There was a time, not long ago, that parents never had to decide when their children were old enough to have their own portable telephone. Mainly because they didn’t really exist. Those times, however, are long gone. Today, parents are bombarded with requests for cell phones beginning in elementary school. But when is it the most appropriate to grant a child with the privilege of their very own cell phone?
A 2008 study by the Pew Research Center found that 75% of children aged 12-17 had a cell phone, and that many of those children were being given phones earlier on in adolescence. The same study concluded that a whopping 58% of 12 year olds had their very own phone. It’s important to note that these statistics are most applicable in the United States. Many countries, such as Finland, report that on average children are toting cell phones by age 8! Regardless of the statistics, however, when parents give children phones should be determined largely on individual circumstance.
Experts suggest evaluating whether or not your child really “needs” a cell phone. Is your daughter craving access to technology because her best friend has a phone, or because there’s a legitimate reason that she may need to make calls outside of the home?
Consider the following items when evaluating whether or not a realistic need exists:
-Is your child out and about without an adult often? This includes times they may go to the movies or mall with friends, or simply walking to and from a school bus stop.
- Does your child often need rides to and from sporting events or a job?
- Do you often need to get a hold of your child while you are apart?
Answering yes to any of these questions may constitute a legitimate reason to purchase your child a cell phone. However, also take the time to make sure that your child understands that the phone is to be used primarily as a communication tool, rather than a social status symbol among their peers.
Once a need has been established, parents have to consider the level of responsibility that they feel their child can handle. A number of child-friendly phones, such as the Firefly phone, allow only certain numbers to be called on a pre-paid basis. This is an ideal situation for elementary-aged children who may be using their first phone just to keep in contact with mom and dad. However, older children may not consider this a “real” phone and continue to seek a more adult-like cellular device.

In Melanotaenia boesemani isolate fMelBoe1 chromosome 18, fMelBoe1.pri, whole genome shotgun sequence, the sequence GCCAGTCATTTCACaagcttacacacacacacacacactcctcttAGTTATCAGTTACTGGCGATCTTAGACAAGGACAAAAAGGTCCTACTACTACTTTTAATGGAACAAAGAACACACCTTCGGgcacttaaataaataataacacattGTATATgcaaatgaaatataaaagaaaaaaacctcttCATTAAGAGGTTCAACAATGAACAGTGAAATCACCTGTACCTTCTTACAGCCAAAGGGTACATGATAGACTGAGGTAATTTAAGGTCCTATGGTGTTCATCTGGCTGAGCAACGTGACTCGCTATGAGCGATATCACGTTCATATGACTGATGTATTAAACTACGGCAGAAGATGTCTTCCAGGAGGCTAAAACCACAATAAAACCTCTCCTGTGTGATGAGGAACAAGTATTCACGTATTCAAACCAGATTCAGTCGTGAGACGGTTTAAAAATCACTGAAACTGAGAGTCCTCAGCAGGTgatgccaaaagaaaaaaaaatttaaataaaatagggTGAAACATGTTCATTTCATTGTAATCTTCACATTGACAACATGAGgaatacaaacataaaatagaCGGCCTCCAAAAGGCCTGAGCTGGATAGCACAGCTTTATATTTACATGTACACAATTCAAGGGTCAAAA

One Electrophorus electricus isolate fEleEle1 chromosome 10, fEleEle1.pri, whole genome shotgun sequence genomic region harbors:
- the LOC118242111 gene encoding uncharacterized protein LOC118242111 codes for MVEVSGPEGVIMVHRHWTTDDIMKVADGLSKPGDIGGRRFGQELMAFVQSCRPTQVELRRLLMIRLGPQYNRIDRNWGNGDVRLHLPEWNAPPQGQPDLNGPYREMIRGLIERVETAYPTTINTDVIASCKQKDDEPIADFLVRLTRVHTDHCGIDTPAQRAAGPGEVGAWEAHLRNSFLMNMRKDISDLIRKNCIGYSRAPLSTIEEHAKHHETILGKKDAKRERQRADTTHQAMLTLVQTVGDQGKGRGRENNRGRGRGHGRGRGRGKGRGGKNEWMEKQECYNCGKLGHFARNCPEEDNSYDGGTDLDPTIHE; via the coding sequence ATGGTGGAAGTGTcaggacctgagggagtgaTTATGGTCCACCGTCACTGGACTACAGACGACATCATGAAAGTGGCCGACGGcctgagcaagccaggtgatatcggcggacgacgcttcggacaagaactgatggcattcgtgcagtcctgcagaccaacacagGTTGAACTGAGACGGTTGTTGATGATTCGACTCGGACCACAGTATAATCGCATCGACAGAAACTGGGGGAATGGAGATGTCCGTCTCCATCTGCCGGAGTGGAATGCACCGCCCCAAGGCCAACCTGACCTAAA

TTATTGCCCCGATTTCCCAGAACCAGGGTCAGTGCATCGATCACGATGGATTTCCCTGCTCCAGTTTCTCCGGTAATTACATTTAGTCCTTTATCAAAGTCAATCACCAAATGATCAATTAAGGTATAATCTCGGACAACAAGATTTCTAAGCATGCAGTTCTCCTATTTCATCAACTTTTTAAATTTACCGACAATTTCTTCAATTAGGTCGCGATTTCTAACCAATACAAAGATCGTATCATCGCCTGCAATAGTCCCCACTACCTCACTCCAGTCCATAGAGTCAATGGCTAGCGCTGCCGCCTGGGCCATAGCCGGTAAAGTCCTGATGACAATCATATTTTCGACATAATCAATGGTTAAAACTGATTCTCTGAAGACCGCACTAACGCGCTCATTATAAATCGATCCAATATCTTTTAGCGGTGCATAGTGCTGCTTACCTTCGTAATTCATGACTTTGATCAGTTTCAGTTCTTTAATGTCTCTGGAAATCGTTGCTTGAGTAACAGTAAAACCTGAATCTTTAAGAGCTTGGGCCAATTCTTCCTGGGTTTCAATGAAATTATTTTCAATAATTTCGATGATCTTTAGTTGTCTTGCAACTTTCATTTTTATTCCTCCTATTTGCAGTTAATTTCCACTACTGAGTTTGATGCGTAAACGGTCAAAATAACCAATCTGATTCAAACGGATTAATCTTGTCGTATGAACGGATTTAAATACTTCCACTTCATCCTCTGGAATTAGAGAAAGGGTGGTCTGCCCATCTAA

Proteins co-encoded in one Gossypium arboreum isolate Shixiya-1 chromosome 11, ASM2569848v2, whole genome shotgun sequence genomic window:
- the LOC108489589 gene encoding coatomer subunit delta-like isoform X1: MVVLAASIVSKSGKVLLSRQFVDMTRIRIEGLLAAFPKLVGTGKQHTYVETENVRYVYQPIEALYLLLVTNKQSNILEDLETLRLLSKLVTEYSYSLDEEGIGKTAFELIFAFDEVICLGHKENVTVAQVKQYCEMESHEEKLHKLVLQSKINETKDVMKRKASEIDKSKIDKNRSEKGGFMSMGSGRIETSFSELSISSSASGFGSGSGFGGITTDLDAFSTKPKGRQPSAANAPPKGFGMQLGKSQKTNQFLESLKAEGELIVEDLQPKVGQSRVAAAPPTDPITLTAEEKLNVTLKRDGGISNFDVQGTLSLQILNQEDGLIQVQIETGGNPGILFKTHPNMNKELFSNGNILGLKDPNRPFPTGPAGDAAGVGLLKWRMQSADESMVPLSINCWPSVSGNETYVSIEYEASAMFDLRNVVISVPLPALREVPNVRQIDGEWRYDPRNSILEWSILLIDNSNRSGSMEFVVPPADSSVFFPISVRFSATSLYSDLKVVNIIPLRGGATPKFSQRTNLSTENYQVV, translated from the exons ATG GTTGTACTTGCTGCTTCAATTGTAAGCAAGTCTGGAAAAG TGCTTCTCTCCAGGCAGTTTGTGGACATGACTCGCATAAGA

Parents must also consider whether or not children are able to adhere to usage limits and set strict guidelines for minute and text usage. Ask your child how they plan to keep track of their phone? Lost cell phones are costly to replace and children should be made aware that this privilege is costing their parents cold, hard cash.
Although most children will receive a basic cell phone as their first device, many of these phones are still able to access the web and send photos. Parents may be able to disable web access through cell providers or install child-friendly browsers. However, it’s also important that children are old enough to understand the dangers of sending inappropriate pictures, browsing the web privately or giving their cell phone number to strangers.
Experts highly recommend monitoring cell phone usage by checking the bill, and the device itself, often. When your child is old enough to handle the technology of a smart phone, which allows major internet access and download capability, it may be best to give the child a hand-me-down phone from a parent to reduce costs and assess the child’s ability to responsibly use smart phone technology. Smart phones, like the iPhone or Blackberry, also require additional oversight from parents and open dialogue between families to ensure proper, safe usage.
So, what’s the best time?
Everyone agrees that there is no specific age that’s best for everyone. When to give a child a phone is nothing short of controversial among parents. Each child’s level of maturity varies greatly, as do their parents ability to pay for cell phone service and monitor usage.
The majority of studies show that over 50% of children over the age of 12 have access to a phone, leading to the assumption that the transition from elementary to middle school often signals not only the beginning of more independence…But mobile communication, as well.
Among a casual polling of friends, it seems that less than five years ago, most kids didn’t receive a cell phone until they were driving. However, today children expect, and often get phones most commonly between ages 11-14. Don’t be surprised, however, if your 11 year old is quick to misplace their phone or simply use it to call you with questions throughout the day while they should be doing homework!
If you will purchase a cellphone for your young child, make sure to check out kid-specific plans from the major carriers. For example AT&T offers Smart Limits plan that starts from $4.99 and other the major carriers also offer similar plans.
What age did you give your child their first cell phone? Would you make the same choice again, or choose a different age? Let us know!